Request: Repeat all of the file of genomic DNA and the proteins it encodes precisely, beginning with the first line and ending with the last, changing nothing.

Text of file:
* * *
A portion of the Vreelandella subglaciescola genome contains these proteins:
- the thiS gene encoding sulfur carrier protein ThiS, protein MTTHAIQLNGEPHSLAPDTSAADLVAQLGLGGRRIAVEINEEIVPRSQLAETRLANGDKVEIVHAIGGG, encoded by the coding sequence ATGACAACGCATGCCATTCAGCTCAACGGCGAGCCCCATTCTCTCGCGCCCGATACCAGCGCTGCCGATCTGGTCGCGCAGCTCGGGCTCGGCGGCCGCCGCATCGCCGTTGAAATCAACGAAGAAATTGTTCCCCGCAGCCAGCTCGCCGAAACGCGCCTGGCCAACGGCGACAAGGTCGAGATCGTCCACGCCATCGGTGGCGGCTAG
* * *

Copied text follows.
A portion of the Vreelandella subglaciescola genome contains these proteins:
- the thiS gene encoding sulfur carrier protein ThiS, protein MTTHAIQLNGEPHSLAPDTSAADLVAQLGLGGRRIAVEINEEIVPRSQLAETRLANGDKVEIVHAIGGG, encoded by the coding sequence ATGACAACGCATGCCATTCAGCTCAACGGCGAGCCCCATTCTCTCGCGCCCGATACCAGCGCTGCCGATCTGGTCGCGCAGCTCGGGCTCGGCGGCCGCCGCATCGCCGTTGAAATCAACGAAGAAATTGTTCCCCGCAGCCAGCTCGCCGAAACGCGCCTGGCCAACGGCGACAAGGTCGAGATCGTCCACGCCATCGGTGGCGGCTAG